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A shocking interim report released Thursday by the Justice Department’s inspector general reveals that known or suspected terrorists participating in the federal witness protection program have gone missing, were allowed to board flights without pre-approval until last year and were not investigated by the FBI – in at least one instance – when an inspector reported suspicious activity.

Two known or suspected terrorists in the witness protection program – run by the U.S. Marshals Service – went missing in July 2012, the report said. The U.S. Marshals later determined that one of the individuals was living abroad and that the other one also “was believed to be” living abroad. No further information was provided about the two.

In June 2009, the report says, a U.S. Marshals inspector reported that he believed one of the known or suspected terrorists in the program “was trying to gather intelligence on sensitive policies and procedures” of the witness protection program “for militant Muslim groups.”

The tip wasn’t passed along to the FBI until February 2012, at the urging of the Justice Department inspector general’s office.

The report says witness protection personnel “surmised… that the statements about the witness gathering intelligence for a terrorist group were more based in opinion than fact and that the witness was concerned about the appropriate amount of funding the witness’ family was receiving.” The report recommends that all future tips of potential value be sent to the FBI.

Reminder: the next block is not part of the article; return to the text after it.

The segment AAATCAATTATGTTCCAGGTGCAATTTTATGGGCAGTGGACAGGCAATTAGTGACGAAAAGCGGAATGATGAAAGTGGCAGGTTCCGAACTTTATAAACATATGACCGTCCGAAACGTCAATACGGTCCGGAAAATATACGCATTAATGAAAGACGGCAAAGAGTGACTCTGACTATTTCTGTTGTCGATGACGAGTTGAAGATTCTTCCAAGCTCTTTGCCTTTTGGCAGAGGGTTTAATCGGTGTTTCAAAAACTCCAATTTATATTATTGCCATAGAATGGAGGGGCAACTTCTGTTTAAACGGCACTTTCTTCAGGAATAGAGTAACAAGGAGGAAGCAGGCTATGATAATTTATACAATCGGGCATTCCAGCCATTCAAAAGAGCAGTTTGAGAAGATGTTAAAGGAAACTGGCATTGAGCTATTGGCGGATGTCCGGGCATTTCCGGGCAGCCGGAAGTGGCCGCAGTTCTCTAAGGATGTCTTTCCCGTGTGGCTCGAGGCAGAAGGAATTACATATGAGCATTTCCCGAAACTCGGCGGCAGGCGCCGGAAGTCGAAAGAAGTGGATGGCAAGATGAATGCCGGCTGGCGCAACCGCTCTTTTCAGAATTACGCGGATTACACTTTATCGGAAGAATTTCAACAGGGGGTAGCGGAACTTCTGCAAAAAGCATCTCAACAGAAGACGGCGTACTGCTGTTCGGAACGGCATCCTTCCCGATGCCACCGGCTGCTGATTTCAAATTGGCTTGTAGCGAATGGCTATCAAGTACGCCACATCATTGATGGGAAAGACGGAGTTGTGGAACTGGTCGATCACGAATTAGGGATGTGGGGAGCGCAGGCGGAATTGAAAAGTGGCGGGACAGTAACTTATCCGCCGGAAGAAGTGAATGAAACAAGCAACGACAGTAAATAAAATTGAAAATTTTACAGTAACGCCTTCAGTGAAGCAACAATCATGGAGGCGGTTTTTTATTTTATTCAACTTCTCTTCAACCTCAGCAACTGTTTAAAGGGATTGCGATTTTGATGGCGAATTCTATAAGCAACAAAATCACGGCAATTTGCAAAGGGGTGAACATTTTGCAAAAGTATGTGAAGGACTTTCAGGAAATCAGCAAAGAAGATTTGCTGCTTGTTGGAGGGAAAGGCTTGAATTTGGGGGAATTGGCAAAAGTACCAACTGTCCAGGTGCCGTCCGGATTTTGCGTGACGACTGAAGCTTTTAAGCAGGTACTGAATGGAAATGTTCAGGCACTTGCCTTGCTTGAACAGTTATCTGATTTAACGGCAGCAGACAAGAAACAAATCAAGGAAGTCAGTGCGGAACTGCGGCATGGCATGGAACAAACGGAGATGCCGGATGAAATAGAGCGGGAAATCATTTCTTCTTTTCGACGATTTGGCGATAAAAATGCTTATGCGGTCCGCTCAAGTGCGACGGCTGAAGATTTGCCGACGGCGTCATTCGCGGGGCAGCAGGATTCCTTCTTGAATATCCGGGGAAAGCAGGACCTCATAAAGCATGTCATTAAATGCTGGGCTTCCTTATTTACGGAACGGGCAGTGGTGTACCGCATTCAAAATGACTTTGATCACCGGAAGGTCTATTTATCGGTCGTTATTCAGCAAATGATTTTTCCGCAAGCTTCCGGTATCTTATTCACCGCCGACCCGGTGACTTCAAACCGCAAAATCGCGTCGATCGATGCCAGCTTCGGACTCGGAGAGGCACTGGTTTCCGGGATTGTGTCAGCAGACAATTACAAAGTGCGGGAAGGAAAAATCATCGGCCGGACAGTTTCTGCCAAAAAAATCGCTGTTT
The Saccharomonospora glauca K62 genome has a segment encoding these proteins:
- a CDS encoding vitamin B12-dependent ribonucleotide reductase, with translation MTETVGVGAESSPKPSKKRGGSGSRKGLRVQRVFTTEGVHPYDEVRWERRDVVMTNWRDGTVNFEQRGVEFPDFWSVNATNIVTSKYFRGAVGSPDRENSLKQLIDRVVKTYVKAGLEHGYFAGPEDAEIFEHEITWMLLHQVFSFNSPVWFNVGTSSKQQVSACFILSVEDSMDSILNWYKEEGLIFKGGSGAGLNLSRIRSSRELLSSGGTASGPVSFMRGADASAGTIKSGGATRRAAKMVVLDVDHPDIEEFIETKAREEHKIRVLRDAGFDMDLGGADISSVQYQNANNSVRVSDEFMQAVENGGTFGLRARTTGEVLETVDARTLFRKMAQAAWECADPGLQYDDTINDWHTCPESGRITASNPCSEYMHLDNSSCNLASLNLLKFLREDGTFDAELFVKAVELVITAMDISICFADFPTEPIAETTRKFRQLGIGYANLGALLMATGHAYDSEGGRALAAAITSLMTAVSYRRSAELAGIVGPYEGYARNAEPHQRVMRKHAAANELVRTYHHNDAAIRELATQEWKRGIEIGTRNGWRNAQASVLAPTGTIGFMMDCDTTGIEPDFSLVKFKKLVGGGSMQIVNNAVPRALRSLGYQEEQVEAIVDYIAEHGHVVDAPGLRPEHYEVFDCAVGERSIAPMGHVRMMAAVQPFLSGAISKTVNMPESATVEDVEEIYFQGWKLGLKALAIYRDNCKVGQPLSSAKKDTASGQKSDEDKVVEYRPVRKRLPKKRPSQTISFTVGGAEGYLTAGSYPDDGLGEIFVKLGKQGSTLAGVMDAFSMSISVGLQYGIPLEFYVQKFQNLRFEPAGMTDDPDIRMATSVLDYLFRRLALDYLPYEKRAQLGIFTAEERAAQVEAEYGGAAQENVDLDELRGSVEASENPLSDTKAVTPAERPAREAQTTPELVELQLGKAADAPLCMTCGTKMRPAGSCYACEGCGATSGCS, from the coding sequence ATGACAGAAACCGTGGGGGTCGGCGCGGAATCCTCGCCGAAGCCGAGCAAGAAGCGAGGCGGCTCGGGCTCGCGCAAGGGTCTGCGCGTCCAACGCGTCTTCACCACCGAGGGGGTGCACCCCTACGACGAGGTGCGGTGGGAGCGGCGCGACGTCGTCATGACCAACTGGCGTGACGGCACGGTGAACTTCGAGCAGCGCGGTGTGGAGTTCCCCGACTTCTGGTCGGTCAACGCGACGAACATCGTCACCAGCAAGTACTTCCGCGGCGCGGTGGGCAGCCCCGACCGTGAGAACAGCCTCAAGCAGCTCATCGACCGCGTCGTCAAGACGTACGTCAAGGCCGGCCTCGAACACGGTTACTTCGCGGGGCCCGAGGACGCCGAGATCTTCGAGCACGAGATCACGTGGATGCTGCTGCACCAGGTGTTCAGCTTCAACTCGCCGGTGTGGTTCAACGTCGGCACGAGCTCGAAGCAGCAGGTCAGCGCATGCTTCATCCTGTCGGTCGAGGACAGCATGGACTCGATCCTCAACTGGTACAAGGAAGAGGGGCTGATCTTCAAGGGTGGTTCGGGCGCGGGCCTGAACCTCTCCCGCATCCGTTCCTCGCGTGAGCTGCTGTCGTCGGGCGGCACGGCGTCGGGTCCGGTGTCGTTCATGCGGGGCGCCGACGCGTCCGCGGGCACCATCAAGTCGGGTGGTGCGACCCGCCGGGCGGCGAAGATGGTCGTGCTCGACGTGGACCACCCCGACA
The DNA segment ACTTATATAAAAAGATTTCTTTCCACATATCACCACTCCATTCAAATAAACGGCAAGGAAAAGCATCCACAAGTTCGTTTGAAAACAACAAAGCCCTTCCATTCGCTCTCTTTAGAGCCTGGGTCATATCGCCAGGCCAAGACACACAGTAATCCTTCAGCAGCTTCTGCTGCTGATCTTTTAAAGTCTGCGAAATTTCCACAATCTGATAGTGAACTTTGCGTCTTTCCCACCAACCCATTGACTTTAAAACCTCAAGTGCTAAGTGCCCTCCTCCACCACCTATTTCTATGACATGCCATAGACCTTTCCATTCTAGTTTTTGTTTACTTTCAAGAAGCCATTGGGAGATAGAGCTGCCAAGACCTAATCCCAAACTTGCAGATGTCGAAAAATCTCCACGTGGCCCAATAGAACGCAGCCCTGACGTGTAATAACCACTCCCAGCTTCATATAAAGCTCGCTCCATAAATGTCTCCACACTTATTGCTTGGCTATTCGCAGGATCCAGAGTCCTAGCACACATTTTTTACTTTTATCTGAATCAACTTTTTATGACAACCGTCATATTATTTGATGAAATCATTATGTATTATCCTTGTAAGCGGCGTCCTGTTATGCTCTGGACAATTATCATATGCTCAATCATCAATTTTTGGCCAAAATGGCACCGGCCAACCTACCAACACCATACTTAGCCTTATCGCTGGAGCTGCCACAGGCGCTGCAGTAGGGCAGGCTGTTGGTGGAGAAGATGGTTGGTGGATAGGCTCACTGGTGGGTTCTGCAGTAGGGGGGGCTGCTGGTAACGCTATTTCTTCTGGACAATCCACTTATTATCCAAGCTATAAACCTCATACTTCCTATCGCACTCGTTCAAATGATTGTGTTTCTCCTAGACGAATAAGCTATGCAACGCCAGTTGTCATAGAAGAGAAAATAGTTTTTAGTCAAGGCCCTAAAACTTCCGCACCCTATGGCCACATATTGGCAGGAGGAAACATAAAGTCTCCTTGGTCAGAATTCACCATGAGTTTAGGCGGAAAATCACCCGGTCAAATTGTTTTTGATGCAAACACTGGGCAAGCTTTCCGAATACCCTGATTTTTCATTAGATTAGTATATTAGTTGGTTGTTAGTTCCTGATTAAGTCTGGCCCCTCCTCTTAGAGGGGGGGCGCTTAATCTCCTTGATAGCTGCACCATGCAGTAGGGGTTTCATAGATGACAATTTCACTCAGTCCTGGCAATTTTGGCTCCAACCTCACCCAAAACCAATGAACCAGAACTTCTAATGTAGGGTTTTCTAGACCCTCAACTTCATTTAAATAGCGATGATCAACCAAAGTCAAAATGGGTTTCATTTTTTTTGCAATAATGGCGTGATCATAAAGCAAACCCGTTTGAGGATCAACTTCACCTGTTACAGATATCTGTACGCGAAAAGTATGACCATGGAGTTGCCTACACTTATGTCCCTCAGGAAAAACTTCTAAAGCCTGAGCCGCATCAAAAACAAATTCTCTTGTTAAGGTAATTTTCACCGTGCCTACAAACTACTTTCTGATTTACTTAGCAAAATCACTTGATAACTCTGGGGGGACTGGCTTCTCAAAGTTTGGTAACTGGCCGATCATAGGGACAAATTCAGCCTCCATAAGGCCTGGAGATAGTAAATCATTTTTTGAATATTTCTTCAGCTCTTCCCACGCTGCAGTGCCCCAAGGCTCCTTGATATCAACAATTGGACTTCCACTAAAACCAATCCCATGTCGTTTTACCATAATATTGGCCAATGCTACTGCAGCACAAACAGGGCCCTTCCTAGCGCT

Until July 2012, the report says, known or suspected terrorists in the witness protection program were able to board civilian airlines unencumbered. Although their old identities belonged on the Transportation Security Administration’s “No Fly” and “Selectee” lists, their government-provided identities did not.

“[T]he new, government-provided identities of known or suspected terrorists were not included on the government’s consolidated terrorist watchlist until we brought this matter to the Department’s attention,” the report says.

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